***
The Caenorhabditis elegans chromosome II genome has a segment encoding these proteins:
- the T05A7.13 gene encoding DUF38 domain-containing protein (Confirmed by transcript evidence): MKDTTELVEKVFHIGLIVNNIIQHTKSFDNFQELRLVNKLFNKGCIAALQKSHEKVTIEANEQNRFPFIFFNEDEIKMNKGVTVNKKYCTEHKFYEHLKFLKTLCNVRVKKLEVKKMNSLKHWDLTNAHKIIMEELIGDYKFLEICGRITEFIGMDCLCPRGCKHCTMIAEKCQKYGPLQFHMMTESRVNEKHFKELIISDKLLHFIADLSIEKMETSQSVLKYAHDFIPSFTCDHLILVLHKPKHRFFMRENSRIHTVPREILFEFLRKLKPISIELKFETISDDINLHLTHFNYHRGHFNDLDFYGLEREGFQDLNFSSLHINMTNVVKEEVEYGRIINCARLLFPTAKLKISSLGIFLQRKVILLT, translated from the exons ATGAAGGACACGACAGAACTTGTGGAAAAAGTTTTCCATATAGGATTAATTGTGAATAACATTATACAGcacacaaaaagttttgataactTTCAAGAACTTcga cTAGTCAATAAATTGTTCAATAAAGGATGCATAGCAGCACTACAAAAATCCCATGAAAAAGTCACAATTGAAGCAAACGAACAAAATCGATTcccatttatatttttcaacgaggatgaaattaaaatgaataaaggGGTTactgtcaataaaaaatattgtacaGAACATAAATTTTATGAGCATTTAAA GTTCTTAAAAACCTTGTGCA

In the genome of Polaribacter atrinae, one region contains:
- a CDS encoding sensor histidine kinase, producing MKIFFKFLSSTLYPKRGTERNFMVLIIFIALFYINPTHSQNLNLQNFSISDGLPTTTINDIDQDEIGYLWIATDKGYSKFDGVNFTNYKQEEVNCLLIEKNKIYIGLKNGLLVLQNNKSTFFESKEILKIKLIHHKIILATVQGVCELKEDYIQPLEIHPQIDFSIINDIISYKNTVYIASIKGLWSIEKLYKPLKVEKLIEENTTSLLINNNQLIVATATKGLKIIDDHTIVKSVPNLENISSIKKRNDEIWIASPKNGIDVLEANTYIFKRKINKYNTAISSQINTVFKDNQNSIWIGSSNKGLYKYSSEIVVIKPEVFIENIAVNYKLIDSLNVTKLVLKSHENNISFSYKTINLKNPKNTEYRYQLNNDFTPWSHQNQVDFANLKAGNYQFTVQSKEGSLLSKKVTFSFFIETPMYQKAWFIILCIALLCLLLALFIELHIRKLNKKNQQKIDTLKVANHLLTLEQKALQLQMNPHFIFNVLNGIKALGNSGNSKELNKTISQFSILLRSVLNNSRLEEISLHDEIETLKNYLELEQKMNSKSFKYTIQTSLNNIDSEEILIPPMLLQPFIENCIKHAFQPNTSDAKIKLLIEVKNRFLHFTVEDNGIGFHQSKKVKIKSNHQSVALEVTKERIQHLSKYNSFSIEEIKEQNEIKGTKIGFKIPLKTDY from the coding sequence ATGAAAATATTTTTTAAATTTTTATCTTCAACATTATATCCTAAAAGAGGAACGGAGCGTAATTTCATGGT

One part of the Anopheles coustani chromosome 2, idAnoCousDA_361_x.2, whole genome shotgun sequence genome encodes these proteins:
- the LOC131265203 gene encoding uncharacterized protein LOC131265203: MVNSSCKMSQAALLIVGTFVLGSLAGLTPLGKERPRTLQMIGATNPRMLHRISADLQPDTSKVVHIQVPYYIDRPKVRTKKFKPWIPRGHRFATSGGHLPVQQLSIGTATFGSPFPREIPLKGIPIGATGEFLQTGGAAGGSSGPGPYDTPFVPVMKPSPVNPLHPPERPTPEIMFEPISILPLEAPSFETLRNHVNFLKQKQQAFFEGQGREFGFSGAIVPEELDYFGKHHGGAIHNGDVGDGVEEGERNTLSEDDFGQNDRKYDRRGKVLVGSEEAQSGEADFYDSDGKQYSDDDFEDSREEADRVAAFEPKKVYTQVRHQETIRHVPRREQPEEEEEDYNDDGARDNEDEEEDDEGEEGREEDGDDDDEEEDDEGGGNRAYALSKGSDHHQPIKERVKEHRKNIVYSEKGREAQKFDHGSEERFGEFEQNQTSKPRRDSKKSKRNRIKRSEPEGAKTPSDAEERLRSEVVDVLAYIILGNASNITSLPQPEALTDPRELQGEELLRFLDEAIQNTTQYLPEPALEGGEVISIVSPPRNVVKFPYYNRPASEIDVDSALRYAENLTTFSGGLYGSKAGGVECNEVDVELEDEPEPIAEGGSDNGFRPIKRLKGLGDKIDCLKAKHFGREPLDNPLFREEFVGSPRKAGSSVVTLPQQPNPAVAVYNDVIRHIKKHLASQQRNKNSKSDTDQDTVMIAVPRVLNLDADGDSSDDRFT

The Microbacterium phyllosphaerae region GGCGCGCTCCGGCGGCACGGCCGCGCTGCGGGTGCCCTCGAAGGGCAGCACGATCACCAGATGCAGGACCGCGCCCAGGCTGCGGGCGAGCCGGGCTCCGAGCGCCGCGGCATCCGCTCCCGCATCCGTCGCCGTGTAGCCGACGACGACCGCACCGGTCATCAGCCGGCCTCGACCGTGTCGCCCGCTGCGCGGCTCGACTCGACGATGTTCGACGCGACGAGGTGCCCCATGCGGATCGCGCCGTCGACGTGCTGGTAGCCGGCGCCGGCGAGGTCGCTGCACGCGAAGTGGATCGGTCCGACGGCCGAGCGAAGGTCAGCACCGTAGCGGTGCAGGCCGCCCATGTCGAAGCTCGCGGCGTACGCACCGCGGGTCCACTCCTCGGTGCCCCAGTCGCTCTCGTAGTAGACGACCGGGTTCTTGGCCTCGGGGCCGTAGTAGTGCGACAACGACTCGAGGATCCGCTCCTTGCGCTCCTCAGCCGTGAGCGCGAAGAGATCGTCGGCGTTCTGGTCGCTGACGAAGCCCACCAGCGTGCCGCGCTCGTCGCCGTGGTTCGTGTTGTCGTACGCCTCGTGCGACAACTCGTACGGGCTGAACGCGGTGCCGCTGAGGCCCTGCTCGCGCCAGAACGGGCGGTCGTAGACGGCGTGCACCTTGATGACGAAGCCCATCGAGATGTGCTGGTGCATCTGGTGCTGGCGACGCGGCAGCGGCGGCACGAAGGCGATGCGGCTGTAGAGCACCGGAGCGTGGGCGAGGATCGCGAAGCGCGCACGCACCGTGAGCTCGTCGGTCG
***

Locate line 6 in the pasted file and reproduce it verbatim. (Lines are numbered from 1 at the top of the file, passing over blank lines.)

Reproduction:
- the LOC131265203 gene encoding uncharacterized protein LOC131265203: MVNSSCKMSQAALLIVGTFVLGSLAGLTPLGKERPRTLQMIGATNPRMLHRISADLQPDTSKVVHIQVPYYIDRPKVRTKKFKPWIPRGHRFATSGGHLPVQQLSIGTATFGSPFPREIPLKGIPIGATGEFLQTGGAAGGSSGPGPYDTPFVPVMKPSPVNPLHPPERPTPEIMFEPISILPLEAPSFETLRNHVNFLKQKQQAFFEGQGREFGFSGAIVPEELDYFGKHHGGAIHNGDVGDGVEEGERNTLSEDDFGQNDRKYDRRGKVLVGSEEAQSGEADFYDSDGKQYSDDDFEDSREEADRVAAFEPKKVYTQVRHQETIRHVPRREQPEEEEEDYNDDGARDNEDEEEDDEGEEGREEDGDDDDEEEDDEGGGNRAYALSKGSDHHQPIKERVKEHRKNIVYSEKGREAQKFDHGSEERFGEFEQNQTSKPRRDSKKSKRNRIKRSEPEGAKTPSDAEERLRSEVVDVLAYIILGNASNITSLPQPEALTDPRELQGEELLRFLDEAIQNTTQYLPEPALEGGEVISIVSPPRNVVKFPYYNRPASEIDVDSALRYAENLTTFSGGLYGSKAGGVECNEVDVELEDEPEPIAEGGSDNGFRPIKRLKGLGDKIDCLKAKHFGREPLDNPLFREEFVGSPRKAGSSVVTLPQQPNPAVAVYNDVIRHIKKHLASQQRNKNSKSDTDQDTVMIAVPRVLNLDADGDSSDDRFT